Cherry producers in the United States require innovation through the development and commercialization of new cultivars. Both sweet (Prunus avium L.) and tart cherries (P. cerasus L.) are economically important in many regions of the United States. In 2010, the United States produced 190.4 million pounds of tart cherries and 312,720 t of sweet cherries (Knopf, 2011). In 2010, 96% of sweet cherries were sold fresh and were worth $685.0 million (NASS, 2013). Washington was the leading production state with 156,000 t followed by California (97,000 t), Oregon (38,150 t), Michigan (15,100 t), and Montana (2,470 t) (USDA, 2011). In 2010, 97% of tart cherries were processed and were worth $39.7 million (NASS, 2013). Michigan was the leading tart cherry-producing state (135.0 million pounds) followed by Utah (23.0 million pounds), Washington (15.4 million pounds), New York (7.8 million pounds), and Wisconsin (5.7 million pounds) (USDA, 2011). To meet growing domestic and international market demands, producers require development and commercialization of superior new cultivars.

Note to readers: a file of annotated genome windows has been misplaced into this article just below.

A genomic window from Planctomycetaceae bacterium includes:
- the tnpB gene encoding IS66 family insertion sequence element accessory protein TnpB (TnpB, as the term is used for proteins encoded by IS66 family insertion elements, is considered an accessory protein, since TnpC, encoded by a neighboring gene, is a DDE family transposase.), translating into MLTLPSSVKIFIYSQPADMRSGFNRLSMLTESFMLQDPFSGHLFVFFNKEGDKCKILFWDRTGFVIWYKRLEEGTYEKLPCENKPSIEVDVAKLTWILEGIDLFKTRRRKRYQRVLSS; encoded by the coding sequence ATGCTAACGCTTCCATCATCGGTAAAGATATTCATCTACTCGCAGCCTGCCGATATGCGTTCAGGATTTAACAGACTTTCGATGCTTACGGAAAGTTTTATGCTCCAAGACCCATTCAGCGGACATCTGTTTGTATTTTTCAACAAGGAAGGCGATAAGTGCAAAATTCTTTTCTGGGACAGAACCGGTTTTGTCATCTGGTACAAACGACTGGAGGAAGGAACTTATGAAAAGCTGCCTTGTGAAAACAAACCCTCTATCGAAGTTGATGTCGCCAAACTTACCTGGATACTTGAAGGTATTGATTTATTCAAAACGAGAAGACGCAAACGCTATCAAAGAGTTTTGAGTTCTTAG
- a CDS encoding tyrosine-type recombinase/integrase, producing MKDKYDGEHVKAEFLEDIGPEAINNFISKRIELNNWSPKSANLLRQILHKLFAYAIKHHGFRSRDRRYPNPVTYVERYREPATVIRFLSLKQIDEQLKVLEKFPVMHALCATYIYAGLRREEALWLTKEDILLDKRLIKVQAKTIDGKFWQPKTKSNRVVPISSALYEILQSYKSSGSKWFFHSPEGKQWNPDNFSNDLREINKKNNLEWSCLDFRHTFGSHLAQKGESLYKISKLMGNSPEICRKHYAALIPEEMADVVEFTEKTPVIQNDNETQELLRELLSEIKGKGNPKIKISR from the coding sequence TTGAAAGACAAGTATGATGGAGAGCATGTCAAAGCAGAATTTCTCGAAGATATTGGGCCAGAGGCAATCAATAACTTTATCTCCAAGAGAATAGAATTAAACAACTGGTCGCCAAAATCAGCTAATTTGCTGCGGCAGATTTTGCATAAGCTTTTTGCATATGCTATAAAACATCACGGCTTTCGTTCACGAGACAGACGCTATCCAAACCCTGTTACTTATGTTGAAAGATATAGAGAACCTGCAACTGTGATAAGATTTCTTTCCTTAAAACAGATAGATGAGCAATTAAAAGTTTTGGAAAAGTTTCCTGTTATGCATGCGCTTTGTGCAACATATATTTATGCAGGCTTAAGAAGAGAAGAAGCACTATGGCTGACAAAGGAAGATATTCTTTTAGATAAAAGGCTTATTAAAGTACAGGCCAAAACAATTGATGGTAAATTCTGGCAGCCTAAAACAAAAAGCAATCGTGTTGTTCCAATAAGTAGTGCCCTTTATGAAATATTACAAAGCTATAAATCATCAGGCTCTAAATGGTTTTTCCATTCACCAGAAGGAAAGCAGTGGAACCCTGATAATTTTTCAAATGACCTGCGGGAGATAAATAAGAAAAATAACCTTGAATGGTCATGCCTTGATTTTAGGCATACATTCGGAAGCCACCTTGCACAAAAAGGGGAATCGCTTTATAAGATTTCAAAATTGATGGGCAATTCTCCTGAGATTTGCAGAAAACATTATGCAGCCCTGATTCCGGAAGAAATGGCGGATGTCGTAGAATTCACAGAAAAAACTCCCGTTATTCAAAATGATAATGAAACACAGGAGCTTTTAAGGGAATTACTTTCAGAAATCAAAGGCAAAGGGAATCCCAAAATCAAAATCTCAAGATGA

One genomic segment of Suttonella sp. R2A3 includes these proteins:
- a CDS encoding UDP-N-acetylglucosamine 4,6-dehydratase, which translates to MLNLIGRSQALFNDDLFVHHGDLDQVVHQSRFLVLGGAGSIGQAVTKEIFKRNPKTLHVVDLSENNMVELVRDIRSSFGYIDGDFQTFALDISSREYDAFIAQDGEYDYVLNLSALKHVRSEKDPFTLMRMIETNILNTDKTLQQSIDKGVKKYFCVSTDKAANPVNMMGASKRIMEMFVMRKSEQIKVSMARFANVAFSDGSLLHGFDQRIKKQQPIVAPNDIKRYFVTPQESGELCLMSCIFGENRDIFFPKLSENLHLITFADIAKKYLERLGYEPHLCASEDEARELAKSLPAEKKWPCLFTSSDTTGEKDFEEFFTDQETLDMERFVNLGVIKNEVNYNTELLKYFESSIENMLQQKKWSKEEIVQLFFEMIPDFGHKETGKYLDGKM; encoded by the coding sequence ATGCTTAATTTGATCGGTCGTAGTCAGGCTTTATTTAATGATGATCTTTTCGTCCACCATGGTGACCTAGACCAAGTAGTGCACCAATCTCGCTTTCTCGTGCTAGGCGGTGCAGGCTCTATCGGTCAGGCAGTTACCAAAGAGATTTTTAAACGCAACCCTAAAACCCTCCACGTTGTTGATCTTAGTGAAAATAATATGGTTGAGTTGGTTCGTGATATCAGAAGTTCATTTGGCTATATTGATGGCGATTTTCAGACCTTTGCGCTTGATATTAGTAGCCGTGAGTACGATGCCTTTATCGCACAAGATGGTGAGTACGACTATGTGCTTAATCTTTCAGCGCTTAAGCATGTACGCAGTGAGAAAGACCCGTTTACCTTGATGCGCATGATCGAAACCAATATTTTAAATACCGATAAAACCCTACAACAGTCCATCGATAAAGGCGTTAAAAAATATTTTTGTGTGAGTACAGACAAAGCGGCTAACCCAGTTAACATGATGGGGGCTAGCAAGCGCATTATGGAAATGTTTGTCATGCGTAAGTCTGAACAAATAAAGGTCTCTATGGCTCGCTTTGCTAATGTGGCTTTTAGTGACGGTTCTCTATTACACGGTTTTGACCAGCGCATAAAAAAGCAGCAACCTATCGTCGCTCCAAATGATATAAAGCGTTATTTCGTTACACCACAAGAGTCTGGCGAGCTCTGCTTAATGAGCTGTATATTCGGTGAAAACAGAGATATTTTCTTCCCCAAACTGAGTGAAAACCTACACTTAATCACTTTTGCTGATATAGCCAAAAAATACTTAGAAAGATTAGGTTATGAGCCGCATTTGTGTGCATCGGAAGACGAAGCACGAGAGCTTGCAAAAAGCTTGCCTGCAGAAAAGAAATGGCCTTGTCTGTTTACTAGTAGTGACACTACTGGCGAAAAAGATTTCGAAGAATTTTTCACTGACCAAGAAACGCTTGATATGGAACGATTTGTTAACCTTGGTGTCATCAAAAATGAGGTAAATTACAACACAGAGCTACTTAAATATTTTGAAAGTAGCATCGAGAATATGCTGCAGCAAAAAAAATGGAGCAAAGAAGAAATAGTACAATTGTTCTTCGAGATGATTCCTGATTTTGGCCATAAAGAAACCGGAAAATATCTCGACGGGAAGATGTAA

New cherry cultivars with improved performance benefit producers directly. However, other members of the supply chain benefit from new cultivars with improved quality, availability, affordability, and health benefits. Cherry breeding programs face a significant challenge to develop cultivars incorporating the range of attributes preferred by the various components of the supply chain. All breeding programs require significant financial, human, and time resources to develop, evaluate, and commercialize new cultivars, but this is especially true for crops with long juvenility periods and extensive, complex field testing requirements such as cherries (Fuglie and Walker, 2001; Song et al., 2008). Cultivar development routinely takes more than 20 years from the initial cross to commercialization. Thus, any strategy that hastens this process and improves cherry breeding efficiency has high potential economic impact throughout the supply chain.